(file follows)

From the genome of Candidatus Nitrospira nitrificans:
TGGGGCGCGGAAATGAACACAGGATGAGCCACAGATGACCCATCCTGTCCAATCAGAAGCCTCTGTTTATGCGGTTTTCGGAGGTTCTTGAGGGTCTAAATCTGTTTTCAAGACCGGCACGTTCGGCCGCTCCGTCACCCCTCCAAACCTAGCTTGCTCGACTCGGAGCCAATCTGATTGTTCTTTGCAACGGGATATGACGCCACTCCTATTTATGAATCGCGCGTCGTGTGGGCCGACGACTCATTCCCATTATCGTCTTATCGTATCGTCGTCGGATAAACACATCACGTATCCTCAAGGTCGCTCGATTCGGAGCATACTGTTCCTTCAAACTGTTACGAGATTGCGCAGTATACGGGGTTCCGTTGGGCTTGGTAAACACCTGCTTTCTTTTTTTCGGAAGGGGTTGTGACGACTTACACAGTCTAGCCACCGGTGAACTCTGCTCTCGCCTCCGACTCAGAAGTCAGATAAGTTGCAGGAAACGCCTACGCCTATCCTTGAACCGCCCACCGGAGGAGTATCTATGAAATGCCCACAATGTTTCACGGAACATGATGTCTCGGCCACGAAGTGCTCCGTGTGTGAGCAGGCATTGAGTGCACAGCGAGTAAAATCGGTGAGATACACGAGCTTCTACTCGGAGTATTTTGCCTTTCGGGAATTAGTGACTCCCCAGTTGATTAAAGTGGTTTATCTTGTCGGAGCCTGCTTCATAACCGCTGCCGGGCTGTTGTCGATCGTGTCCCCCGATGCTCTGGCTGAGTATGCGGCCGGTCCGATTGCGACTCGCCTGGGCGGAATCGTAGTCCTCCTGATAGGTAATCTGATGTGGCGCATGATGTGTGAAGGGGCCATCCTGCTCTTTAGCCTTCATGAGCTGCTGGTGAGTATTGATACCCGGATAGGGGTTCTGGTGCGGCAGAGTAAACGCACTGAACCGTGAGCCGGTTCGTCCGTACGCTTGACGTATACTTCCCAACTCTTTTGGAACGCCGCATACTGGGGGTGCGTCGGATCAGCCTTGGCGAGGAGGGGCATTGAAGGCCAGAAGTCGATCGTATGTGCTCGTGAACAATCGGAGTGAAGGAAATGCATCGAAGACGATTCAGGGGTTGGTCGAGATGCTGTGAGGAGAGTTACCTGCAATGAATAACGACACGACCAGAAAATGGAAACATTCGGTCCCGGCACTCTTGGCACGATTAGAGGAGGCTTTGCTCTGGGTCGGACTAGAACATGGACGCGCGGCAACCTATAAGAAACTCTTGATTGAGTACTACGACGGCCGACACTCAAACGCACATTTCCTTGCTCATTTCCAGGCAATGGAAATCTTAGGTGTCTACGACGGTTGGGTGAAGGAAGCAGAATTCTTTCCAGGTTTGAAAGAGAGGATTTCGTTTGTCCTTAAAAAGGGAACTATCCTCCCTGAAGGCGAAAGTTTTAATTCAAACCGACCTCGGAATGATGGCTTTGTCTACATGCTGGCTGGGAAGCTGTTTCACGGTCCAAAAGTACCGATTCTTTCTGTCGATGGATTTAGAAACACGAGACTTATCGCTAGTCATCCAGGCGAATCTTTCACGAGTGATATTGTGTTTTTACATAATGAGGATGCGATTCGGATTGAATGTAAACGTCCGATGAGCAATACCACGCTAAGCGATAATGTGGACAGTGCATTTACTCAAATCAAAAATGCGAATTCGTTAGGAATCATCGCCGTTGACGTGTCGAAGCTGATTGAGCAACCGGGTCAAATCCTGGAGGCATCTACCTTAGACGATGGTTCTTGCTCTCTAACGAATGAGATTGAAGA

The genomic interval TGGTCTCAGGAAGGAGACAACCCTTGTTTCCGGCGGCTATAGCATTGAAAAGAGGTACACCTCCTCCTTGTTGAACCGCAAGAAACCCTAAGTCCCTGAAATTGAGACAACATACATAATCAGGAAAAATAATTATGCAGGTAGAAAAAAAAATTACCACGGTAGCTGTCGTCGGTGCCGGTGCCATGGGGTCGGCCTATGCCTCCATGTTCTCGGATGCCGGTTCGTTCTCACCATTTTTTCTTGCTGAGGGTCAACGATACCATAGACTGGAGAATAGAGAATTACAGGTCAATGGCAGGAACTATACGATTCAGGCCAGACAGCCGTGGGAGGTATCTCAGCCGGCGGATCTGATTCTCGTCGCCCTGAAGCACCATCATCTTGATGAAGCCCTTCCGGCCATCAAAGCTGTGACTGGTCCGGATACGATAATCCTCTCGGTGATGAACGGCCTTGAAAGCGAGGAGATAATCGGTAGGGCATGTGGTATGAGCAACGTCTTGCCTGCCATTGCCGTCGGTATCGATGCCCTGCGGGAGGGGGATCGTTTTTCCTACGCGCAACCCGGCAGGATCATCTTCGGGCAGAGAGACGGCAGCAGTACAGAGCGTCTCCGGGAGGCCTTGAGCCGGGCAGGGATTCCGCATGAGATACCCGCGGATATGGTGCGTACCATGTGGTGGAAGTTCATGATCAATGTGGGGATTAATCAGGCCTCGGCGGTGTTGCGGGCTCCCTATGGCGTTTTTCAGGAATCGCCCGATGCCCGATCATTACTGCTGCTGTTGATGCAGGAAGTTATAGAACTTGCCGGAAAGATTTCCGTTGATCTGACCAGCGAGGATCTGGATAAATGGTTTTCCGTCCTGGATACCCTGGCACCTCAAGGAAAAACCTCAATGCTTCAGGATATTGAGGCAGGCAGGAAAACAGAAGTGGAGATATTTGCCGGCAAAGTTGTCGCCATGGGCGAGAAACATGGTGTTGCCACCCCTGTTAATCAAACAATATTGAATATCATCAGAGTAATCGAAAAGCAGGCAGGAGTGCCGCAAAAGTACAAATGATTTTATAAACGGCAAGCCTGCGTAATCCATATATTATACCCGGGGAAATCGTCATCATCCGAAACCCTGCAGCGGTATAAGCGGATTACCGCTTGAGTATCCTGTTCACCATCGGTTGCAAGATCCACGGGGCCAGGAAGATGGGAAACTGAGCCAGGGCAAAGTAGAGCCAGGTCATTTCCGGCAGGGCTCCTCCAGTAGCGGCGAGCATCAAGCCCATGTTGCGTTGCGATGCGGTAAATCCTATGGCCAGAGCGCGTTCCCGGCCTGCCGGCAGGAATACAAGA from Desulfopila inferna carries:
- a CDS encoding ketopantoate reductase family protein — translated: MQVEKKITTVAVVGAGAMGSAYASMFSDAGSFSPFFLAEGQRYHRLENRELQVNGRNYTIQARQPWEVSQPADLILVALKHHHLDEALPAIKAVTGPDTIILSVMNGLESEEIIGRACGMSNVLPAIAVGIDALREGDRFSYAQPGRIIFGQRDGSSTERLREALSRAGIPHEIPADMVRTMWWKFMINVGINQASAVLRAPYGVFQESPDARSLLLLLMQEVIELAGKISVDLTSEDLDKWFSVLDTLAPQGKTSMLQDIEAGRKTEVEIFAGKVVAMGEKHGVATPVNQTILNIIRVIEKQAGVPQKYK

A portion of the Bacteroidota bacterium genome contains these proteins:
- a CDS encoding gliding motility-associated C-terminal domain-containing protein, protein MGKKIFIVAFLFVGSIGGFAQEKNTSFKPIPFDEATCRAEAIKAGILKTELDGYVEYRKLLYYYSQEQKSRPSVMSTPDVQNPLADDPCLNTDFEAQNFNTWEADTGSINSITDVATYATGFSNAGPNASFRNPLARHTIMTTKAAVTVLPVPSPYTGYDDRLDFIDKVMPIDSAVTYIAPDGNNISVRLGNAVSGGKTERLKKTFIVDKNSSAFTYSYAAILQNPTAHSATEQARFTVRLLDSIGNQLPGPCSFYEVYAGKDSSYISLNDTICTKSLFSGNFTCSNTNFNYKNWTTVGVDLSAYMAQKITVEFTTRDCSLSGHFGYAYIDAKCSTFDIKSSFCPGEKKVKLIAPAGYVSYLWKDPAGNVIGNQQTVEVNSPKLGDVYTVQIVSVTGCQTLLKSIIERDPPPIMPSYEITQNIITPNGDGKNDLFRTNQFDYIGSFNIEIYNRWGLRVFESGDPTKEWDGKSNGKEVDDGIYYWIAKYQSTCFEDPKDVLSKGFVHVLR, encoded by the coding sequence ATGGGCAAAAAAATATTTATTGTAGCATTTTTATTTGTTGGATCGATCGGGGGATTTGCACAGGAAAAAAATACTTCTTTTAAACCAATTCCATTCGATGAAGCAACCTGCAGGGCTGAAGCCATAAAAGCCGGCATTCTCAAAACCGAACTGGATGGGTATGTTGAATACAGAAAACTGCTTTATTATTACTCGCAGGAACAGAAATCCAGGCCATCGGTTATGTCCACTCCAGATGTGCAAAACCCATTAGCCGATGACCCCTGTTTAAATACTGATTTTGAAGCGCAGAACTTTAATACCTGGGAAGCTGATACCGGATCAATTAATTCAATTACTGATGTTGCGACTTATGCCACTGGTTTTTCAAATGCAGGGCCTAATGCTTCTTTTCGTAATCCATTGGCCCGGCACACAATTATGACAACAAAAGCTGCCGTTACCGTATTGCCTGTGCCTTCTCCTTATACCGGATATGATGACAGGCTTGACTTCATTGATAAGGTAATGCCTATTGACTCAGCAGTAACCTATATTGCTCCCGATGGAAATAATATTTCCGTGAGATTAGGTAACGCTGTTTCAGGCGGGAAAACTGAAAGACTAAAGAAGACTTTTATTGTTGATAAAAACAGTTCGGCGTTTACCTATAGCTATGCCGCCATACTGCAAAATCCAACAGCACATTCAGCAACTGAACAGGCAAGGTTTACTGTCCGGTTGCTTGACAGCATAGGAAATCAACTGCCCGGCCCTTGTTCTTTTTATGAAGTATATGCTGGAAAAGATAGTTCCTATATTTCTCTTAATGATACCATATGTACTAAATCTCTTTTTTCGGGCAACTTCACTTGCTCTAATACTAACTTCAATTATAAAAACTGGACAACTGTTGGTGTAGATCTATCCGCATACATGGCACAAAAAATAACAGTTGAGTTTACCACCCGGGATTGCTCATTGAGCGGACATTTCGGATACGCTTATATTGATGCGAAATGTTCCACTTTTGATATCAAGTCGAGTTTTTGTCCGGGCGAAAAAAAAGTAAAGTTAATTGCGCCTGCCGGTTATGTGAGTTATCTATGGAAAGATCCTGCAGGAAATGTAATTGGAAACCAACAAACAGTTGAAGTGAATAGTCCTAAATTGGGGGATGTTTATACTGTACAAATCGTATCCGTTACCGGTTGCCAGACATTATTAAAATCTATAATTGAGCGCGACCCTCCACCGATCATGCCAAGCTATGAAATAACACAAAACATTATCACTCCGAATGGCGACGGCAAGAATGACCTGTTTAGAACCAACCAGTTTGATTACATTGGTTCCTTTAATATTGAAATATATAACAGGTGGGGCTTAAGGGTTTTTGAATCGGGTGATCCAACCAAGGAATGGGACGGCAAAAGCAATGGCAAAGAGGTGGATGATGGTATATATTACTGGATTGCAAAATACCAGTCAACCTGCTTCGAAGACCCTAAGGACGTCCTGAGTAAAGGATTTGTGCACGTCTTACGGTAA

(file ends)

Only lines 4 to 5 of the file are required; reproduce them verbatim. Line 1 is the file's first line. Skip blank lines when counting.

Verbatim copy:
- a CDS encoding ketopantoate reductase family protein — translated: MQVEKKITTVAVVGAGAMGSAYASMFSDAGSFSPFFLAEGQRYHRLENRELQVNGRNYTIQARQPWEVSQPADLILVALKHHHLDEALPAIKAVTGPDTIILSVMNGLESEEIIGRACGMSNVLPAIAVGIDALREGDRFSYAQPGRIIFGQRDGSSTERLREALSRAGIPHEIPADMVRTMWWKFMINVGINQASAVLRAPYGVFQESPDARSLLLLLMQEVIELAGKISVDLTSEDLDKWFSVLDTLAPQGKTSMLQDIEAGRKTEVEIFAGKVVAMGEKHGVATPVNQTILNIIRVIEKQAGVPQKYK

A portion of the Bacteroidota bacterium genome contains these proteins: